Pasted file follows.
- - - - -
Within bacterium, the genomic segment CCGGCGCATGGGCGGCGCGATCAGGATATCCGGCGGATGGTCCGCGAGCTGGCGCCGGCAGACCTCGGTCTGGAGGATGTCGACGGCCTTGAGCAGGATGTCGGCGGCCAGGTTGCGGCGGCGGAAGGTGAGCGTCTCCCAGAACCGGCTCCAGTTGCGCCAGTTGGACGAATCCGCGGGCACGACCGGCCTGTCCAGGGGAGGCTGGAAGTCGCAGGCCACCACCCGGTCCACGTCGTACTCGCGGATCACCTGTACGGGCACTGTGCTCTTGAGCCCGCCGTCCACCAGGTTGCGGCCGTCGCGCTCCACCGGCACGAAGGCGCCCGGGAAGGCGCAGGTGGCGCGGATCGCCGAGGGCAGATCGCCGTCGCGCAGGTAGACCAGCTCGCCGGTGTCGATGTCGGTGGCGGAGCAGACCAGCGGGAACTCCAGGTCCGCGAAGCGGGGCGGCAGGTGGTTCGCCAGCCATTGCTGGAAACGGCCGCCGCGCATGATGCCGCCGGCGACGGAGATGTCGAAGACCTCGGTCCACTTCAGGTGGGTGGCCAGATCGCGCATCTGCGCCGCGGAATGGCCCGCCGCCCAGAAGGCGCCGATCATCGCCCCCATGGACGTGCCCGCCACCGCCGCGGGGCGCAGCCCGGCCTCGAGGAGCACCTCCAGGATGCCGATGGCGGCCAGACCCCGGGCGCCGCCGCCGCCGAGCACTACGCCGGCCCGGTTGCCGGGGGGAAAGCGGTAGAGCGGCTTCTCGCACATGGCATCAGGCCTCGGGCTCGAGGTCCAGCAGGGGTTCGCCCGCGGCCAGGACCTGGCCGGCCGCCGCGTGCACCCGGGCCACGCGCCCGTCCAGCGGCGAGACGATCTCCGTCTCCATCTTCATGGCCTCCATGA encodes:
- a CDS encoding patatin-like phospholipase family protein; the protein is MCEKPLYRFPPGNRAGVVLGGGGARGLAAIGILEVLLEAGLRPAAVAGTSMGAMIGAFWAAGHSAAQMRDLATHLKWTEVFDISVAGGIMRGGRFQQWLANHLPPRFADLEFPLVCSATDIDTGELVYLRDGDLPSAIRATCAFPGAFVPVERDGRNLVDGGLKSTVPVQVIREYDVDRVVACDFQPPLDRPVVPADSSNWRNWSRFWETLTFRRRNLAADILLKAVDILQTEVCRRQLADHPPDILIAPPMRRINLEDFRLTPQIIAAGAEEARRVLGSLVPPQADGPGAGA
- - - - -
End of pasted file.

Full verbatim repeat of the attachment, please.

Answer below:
Within bacterium, the genomic segment CCGGCGCATGGGCGGCGCGATCAGGATATCCGGCGGATGGTCCGCGAGCTGGCGCCGGCAGACCTCGGTCTGGAGGATGTCGACGGCCTTGAGCAGGATGTCGGCGGCCAGGTTGCGGCGGCGGAAGGTGAGCGTCTCCCAGAACCGGCTCCAGTTGCGCCAGTTGGACGAATCCGCGGGCACGACCGGCCTGTCCAGGGGAGGCTGGAAGTCGCAGGCCACCACCCGGTCCACGTCGTACTCGCGGATCACCTGTACGGGCACTGTGCTCTTGAGCCCGCCGTCCACCAGGTTGCGGCCGTCGCGCTCCACCGGCACGAAGGCGCCCGGGAAGGCGCAGGTGGCGCGGATCGCCGAGGGCAGATCGCCGTCGCGCAGGTAGACCAGCTCGCCGGTGTCGATGTCGGTGGCGGAGCAGACCAGCGGGAACTCCAGGTCCGCGAAGCGGGGCGGCAGGTGGTTCGCCAGCCATTGCTGGAAACGGCCGCCGCGCATGATGCCGCCGGCGACGGAGATGTCGAAGACCTCGGTCCACTTCAGGTGGGTGGCCAGATCGCGCATCTGCGCCGCGGAATGGCCCGCCGCCCAGAAGGCGCCGATCATCGCCCCCATGGACGTGCCCGCCACCGCCGCGGGGCGCAGCCCGGCCTCGAGGAGCACCTCCAGGATGCCGATGGCGGCCAGACCCCGGGCGCCGCCGCCGCCGAGCACTACGCCGGCCCGGTTGCCGGGGGGAAAGCGGTAGAGCGGCTTCTCGCACATGGCATCAGGCCTCGGGCTCGAGGTCCAGCAGGGGTTCGCCCGCGGCCAGGACCTGGCCGGCCGCCGCGTGCACCCGGGCCACGCGCCCGTCCAGCGGCGAGACGATCTCCGTCTCCATCTTCATGGCCTCCATGA encodes:
- a CDS encoding patatin-like phospholipase family protein; the protein is MCEKPLYRFPPGNRAGVVLGGGGARGLAAIGILEVLLEAGLRPAAVAGTSMGAMIGAFWAAGHSAAQMRDLATHLKWTEVFDISVAGGIMRGGRFQQWLANHLPPRFADLEFPLVCSATDIDTGELVYLRDGDLPSAIRATCAFPGAFVPVERDGRNLVDGGLKSTVPVQVIREYDVDRVVACDFQPPLDRPVVPADSSNWRNWSRFWETLTFRRRNLAADILLKAVDILQTEVCRRQLADHPPDILIAPPMRRINLEDFRLTPQIIAAGAEEARRVLGSLVPPQADGPGAGA